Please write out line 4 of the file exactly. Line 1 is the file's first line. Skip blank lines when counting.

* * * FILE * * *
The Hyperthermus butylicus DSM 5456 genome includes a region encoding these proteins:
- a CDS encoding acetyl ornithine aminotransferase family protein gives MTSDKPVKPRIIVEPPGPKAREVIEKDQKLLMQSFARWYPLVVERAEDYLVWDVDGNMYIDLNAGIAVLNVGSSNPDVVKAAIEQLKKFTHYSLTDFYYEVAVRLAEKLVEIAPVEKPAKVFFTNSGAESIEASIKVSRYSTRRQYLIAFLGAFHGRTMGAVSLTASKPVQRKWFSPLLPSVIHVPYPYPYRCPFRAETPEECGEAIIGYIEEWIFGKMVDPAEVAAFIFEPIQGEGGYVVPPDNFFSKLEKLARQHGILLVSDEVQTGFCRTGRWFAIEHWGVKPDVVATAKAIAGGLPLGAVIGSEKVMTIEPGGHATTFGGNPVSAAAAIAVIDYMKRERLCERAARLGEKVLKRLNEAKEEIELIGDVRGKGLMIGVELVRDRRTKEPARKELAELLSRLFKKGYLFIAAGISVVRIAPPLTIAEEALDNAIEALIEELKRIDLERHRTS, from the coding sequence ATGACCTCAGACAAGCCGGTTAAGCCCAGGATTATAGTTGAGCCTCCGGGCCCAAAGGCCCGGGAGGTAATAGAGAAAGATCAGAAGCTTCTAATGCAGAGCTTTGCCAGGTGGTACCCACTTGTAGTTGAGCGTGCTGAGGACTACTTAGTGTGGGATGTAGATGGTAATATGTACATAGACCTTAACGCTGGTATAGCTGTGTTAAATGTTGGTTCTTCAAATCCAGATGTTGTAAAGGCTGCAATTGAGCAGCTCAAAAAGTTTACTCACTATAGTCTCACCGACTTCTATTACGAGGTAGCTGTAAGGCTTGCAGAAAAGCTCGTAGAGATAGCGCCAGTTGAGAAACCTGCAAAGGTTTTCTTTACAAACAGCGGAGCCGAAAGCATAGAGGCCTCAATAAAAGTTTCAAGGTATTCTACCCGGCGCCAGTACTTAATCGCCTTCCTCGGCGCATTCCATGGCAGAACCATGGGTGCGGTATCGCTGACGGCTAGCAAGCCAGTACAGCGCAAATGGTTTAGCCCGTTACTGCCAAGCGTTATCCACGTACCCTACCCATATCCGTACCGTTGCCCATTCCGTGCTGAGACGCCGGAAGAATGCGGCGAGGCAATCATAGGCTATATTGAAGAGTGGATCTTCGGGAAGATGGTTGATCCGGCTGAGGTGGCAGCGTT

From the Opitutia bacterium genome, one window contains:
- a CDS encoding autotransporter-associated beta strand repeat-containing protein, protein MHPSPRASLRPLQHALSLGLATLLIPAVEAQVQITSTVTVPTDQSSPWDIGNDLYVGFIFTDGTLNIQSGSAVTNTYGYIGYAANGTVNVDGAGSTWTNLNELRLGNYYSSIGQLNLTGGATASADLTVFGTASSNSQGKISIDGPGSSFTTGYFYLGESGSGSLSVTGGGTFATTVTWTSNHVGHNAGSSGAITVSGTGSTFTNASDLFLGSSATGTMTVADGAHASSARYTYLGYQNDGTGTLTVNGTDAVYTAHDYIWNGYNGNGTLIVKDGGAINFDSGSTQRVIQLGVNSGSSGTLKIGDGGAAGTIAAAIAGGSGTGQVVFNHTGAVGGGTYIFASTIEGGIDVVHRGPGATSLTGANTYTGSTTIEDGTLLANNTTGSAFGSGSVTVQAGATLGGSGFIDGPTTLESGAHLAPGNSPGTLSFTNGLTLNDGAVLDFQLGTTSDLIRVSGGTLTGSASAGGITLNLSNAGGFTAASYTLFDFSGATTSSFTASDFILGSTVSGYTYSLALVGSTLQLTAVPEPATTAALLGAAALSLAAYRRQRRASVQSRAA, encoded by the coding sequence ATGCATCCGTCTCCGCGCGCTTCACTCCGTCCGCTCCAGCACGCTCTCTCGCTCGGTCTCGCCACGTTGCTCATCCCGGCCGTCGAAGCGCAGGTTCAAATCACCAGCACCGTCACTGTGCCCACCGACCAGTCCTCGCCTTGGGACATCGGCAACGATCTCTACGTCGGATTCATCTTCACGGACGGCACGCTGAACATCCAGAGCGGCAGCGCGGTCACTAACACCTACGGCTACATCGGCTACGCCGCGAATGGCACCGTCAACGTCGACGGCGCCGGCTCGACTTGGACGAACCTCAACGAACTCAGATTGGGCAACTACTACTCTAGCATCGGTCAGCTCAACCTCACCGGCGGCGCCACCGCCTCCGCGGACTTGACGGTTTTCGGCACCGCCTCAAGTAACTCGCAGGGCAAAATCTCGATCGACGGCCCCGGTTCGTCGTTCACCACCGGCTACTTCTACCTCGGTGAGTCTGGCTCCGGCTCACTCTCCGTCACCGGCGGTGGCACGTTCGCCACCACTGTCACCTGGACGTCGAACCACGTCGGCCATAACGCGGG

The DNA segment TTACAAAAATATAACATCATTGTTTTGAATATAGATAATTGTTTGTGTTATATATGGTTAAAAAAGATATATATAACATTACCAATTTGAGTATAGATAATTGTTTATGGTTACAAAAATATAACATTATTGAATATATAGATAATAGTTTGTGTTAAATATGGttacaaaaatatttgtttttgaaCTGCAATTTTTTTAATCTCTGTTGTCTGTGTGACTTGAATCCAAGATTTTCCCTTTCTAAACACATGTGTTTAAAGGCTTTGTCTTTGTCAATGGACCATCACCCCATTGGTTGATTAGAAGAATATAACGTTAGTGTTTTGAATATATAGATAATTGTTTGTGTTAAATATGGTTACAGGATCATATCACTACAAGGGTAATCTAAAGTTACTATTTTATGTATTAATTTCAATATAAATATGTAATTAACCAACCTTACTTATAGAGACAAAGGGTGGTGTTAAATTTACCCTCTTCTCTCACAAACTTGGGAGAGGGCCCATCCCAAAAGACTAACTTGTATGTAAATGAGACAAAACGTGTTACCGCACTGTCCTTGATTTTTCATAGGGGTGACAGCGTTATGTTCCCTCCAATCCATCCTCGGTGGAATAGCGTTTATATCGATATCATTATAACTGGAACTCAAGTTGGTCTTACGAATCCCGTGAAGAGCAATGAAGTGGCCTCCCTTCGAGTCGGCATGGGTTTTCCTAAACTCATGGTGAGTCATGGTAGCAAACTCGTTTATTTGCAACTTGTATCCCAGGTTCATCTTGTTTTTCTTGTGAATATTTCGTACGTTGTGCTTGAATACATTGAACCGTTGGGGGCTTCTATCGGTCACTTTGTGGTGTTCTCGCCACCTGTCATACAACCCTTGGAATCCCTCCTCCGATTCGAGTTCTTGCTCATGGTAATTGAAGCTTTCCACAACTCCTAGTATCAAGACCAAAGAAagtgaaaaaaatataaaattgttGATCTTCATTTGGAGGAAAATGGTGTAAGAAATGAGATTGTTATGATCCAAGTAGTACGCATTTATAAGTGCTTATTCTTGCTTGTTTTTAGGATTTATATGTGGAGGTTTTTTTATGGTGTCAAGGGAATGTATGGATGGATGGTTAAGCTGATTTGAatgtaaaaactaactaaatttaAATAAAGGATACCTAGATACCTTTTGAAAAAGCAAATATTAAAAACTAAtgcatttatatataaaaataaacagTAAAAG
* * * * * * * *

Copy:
- a CDS encoding autotransporter-associated beta strand repeat-containing protein, protein MHPSPRASLRPLQHALSLGLATLLIPAVEAQVQITSTVTVPTDQSSPWDIGNDLYVGFIFTDGTLNIQSGSAVTNTYGYIGYAANGTVNVDGAGSTWTNLNELRLGNYYSSIGQLNLTGGATASADLTVFGTASSNSQGKISIDGPGSSFTTGYFYLGESGSGSLSVTGGGTFATTVTWTSNHVGHNAGSSGAITVSGTGSTFTNASDLFLGSSATGTMTVADGAHASSARYTYLGYQNDGTGTLTVNGTDAVYTAHDYIWNGYNGNGTLIVKDGGAINFDSGSTQRVIQLGVNSGSSGTLKIGDGGAAGTIAAAIAGGSGTGQVVFNHTGAVGGGTYIFASTIEGGIDVVHRGPGATSLTGANTYTGSTTIEDGTLLANNTTGSAFGSGSVTVQAGATLGGSGFIDGPTTLESGAHLAPGNSPGTLSFTNGLTLNDGAVLDFQLGTTSDLIRVSGGTLTGSASAGGITLNLSNAGGFTAASYTLFDFSGATTSSFTASDFILGSTVSGYTYSLALVGSTLQLTAVPEPATTAALLGAAALSLAAYRRQRRASVQSRAA, encoded by the coding sequence ATGCATCCGTCTCCGCGCGCTTCACTCCGTCCGCTCCAGCACGCTCTCTCGCTCGGTCTCGCCACGTTGCTCATCCCGGCCGTCGAAGCGCAGGTTCAAATCACCAGCACCGTCACTGTGCCCACCGACCAGTCCTCGCCTTGGGACATCGGCAACGATCTCTACGTCGGATTCATCTTCACGGACGGCACGCTGAACATCCAGAGCGGCAGCGCGGTCACTAACACCTACGGCTACATCGGCTACGCCGCGAATGGCACCGTCAACGTCGACGGCGCCGGCTCGACTTGGACGAACCTCAACGAACTCAGATTGGGCAACTACTACTCTAGCATCGGTCAGCTCAACCTCACCGGCGGCGCCACCGCCTCCGCGGACTTGACGGTTTTCGGCACCGCCTCAAGTAACTCGCAGGGCAAAATCTCGATCGACGGCCCCGGTTCGTCGTTCACCACCGGCTACTTCTACCTCGGTGAGTCTGGCTCCGGCTCACTCTCCGTCACCGGCGGTGGCACGTTCGCCACCACTGTCACCTGGACGTCGAACCACGTCGGCCATAACGCGGG